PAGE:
Ten minutes after sunrise on March 24, the sunbeams have not yet touched the opposite shore, but they brighten the sky overhead to create a shadow-free foreground: 

Sunrise2 plus 10 minutes 20200324

Sunrise plus 10 minutes 02-20200324

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*Quinceañera, (Spanish: “15 years [feminine form]”) also called quinceaños or quince años or simply quince, the celebration of a girl’s 15th birthday, marking her passage from girlhood to womanhood; the term is also used for the celebrant herself. The quinceañera is both a religious and a social event that emphasizes the importance of family and society in the life of a young woman. It is celebrated in Mexico, Latin America, and the Caribbean, as well as in Latino communities in the United States and elsewhere. REF: Encyclopedia Britannica

**Lake Wobegon is a fictional town created by Garrison Keillor as the setting of the "News from Lake Wobegon" segment of the radio program A Prairie Home Companion...  Keillor's weekly monologue about Lake Wobegon included recurring elements... The closing words of the monologue were "Well, that's the news from Lake Wobegon, where all the women are strong, all the men are good-looking, and all the children are above average." RE: Wikipedia


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Linking to:

Fences Around the World

Skywatch Friday

Weekend Reflections

Saturday's Critters

BirdD'Pot

Camera Critters

All Seasons

Wordless Wednesday (on Tuesday)

Our World Tuesday

Wild Bird Wednesday
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Please visit the links to all these posts to see some excellent photos on display
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16 comments:

  1. Beautiful photos!
    We are nestled in and managing.
    The misinformation and the news is just shocking, though.

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  2. Oh Kenneth! You shared these photos that tells a lot of stories in itself again. Just absolutely lovely as usual. That cormorant perching over that goose is so cute and funny at the same time! Stay safe in these times Kenneth.

    Greetings from the Philippines and Happy Skywatch! Stay Safe :)

    Stevenson
    Cavite Daily Photo
    Stevenson Que Blog

    ReplyDelete
  3. A beautiful sunrise. It's sad that some ATV riders give us all a bad name. My husband and I ride when we are home in Powell River but stay on logging roads and established trails. There are so many of those that we aren't tempted to go off into the bush and cause any damage. - Margy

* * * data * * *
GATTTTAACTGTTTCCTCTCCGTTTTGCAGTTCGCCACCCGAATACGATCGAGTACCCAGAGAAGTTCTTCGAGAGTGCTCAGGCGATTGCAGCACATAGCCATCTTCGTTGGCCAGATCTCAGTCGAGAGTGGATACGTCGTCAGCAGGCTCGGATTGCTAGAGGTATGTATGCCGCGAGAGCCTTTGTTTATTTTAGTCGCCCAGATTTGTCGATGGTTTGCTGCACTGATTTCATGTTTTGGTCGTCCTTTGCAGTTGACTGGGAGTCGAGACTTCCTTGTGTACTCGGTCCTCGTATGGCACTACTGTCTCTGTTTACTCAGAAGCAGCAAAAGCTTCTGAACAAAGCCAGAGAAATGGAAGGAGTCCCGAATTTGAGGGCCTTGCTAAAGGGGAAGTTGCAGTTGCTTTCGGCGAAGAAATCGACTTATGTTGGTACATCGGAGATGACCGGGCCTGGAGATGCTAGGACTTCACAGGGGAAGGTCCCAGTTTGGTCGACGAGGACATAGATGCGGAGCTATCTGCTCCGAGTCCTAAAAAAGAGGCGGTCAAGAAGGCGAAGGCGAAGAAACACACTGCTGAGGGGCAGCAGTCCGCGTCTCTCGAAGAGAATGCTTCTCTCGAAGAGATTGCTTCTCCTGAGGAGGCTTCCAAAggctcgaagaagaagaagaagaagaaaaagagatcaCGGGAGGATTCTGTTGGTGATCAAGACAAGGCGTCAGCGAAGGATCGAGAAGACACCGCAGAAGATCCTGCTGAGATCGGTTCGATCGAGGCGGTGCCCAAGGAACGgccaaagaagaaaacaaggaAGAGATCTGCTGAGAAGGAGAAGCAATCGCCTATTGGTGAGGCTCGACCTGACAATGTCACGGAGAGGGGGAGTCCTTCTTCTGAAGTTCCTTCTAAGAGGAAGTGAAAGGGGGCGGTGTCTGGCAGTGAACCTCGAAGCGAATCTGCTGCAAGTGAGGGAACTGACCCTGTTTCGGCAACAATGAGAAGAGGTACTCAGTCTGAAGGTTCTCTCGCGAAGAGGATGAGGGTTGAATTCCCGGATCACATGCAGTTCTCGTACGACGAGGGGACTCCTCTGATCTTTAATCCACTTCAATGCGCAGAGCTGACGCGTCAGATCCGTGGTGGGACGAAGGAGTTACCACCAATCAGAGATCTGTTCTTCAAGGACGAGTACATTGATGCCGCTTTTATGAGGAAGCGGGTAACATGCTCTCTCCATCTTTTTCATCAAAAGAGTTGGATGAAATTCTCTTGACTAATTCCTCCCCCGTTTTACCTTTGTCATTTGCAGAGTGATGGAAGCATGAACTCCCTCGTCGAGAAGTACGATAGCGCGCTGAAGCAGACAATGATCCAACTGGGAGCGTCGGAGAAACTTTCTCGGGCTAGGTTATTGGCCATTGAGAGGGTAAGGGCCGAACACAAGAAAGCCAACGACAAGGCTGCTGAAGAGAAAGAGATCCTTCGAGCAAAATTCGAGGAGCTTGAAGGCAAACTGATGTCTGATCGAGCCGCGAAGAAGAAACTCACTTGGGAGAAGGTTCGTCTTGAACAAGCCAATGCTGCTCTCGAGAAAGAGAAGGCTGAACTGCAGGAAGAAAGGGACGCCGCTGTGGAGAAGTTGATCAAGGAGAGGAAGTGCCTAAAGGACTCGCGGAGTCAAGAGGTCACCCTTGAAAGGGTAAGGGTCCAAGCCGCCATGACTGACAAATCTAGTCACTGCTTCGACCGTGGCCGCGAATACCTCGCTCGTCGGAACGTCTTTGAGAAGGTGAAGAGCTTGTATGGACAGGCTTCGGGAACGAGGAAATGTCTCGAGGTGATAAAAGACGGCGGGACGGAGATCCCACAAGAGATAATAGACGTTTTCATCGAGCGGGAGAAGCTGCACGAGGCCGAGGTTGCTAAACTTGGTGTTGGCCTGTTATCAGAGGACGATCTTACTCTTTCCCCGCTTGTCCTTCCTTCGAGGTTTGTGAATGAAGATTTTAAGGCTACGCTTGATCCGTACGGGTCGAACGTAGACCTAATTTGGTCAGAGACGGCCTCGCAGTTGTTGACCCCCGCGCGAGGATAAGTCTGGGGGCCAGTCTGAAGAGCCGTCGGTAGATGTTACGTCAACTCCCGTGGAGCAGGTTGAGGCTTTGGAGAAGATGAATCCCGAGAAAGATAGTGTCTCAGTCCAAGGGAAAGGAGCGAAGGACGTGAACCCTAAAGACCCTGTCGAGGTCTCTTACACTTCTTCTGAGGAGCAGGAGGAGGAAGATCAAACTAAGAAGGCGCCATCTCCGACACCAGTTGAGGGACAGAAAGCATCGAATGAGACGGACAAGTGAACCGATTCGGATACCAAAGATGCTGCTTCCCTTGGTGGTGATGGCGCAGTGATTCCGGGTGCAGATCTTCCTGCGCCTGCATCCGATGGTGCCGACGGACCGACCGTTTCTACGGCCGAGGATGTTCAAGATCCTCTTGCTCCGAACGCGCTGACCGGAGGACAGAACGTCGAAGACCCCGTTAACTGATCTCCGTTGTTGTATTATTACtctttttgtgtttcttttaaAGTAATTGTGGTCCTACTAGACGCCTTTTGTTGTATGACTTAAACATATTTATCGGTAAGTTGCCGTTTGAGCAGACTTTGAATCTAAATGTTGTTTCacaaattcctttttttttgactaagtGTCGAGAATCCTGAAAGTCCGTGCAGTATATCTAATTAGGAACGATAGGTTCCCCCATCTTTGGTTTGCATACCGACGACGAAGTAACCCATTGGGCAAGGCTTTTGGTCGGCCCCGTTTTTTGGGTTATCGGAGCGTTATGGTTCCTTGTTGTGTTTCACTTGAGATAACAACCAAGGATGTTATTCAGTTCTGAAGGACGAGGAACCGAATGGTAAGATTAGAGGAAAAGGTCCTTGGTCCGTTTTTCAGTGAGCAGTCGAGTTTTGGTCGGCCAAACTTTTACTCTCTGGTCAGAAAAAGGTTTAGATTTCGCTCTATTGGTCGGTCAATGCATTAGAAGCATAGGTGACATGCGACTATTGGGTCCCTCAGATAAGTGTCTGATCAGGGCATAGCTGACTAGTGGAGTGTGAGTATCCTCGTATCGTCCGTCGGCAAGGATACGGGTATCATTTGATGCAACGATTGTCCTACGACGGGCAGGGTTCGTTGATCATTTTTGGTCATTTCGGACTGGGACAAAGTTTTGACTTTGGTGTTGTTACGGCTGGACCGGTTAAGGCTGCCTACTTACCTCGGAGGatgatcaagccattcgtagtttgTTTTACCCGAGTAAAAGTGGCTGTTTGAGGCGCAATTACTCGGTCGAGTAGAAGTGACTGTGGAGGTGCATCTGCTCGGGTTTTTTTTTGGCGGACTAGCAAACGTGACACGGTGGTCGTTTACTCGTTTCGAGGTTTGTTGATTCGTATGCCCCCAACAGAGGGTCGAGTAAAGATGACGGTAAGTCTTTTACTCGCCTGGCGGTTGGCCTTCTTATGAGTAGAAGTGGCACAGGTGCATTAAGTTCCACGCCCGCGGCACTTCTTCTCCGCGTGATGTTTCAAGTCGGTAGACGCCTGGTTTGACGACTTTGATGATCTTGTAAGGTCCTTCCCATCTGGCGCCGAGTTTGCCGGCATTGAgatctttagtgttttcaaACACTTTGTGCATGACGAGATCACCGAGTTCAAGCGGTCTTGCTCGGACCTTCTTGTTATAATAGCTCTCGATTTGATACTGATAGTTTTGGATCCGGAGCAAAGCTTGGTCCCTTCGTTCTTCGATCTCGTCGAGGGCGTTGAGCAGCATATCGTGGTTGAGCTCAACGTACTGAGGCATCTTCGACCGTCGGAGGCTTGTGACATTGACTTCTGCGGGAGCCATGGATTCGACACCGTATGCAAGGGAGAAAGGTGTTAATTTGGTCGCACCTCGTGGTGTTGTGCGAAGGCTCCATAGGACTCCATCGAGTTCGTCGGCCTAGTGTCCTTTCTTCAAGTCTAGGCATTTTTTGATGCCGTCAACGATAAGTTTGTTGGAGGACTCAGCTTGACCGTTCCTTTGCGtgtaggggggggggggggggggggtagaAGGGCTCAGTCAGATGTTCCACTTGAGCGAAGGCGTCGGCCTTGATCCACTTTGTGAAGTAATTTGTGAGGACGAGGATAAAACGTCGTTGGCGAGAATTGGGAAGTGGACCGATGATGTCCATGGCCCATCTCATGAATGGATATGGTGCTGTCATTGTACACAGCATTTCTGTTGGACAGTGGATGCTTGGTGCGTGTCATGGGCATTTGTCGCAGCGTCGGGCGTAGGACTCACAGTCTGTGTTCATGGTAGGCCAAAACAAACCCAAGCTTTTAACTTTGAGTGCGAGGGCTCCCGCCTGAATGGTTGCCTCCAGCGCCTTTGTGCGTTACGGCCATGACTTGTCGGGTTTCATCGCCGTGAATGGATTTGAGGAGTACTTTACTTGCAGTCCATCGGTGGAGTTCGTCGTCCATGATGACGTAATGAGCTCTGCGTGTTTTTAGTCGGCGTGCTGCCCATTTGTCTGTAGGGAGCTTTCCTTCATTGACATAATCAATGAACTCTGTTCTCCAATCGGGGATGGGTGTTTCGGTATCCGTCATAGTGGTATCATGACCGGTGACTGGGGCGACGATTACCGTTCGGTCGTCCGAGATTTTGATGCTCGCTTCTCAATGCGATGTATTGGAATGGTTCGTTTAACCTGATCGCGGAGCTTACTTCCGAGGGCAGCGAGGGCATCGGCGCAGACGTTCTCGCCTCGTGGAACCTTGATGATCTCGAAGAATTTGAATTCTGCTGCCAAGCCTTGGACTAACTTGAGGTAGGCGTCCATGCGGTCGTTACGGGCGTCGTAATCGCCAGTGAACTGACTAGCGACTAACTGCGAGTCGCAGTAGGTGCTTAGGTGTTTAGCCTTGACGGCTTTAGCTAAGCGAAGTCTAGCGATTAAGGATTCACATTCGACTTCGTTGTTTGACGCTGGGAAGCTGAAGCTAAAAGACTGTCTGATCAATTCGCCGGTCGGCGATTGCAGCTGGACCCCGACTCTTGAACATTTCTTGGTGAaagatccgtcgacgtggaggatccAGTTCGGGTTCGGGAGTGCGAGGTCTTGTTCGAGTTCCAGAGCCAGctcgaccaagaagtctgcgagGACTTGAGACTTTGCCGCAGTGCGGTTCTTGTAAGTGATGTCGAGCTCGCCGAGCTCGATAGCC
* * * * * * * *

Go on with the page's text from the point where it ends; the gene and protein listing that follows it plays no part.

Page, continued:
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  4. Wreckreational is a great name for them! Have to feel a little sorry for that frog, but amazing photos. Stay healthy!

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  5. The last 3 photos are gorgeous. I'm glad to hear you are adapting to the stay home order while still keeping your walk (in the dark). Stay well.

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  6. Professionel birdshots and that sky is really stunning. Good work.

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  7. Hello, your are in a great area for your walks during this social distancing. I am not sure if I could go out walking in the dark with gators hanging around. The birds are all awesome! I love the night heron with the frog and the white Ibis. Your sky captures are lovely. Take care and stay well! Thank you for linking up and sharing your post. Enjoy your day, happy weekend! PS, thanks for the visit and comment.

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  8. Wonderful photos of the animals and birds and this night hike was class of them. Everywhere it is so bad because of the virus and I ride a bike where there are almost no people, I am glad that I can do it.
    I wish you all the best, take care of yourself and stay healthy, Elke

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  9. We have remarked over and over that we are glad we are here in Florida right now. The weather is good and we have trails we can walk in the morning too....not as early as you walk though. And there's always so much to see. It's so dry this Spring that the wildflowers are suffering but we still see a nice variety. Take care of yourself....you and your precious wife both! Stay healthy! Diane

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  10. Enjoyed reading your thought on the global crisis. Too bad you can't travel for family celebrating. What a shame. Those that tear up the landscape just don't get it, do they? I think my favorite photo today is the 'created cormorant!
    Thanks for stopping by to add your link today & share with us birders at I'd Rather B Birdin!

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  11. Wonderful shots! The poor frog was having a very bad day. :-(

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  12. Splendid post. I love early mornings - its one of the advantages of having a range of hobbies that suit the mornings. Although at present, most are one hold!

    Hope all is well - Stewart M - Melbourne

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  13. The eyes on the cormorant are mesmerizing!
    Thanks for sharing your photos at http://image-in-ing.blogspot.com/2020/03/from-archives.html, and please stay healthy!

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  14. Beautiful series.
    Best regards!

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  15. What a fabulous pre-dawn trip! Thanks for taking us along. Your photos are just wonderful to see and I'm glad you are getting out and about, it's good for the soul :)

    Your link is a great addition to 'My Corner of the World' this week! Thanks for linking up.

    My Corner of the World

    ReplyDelete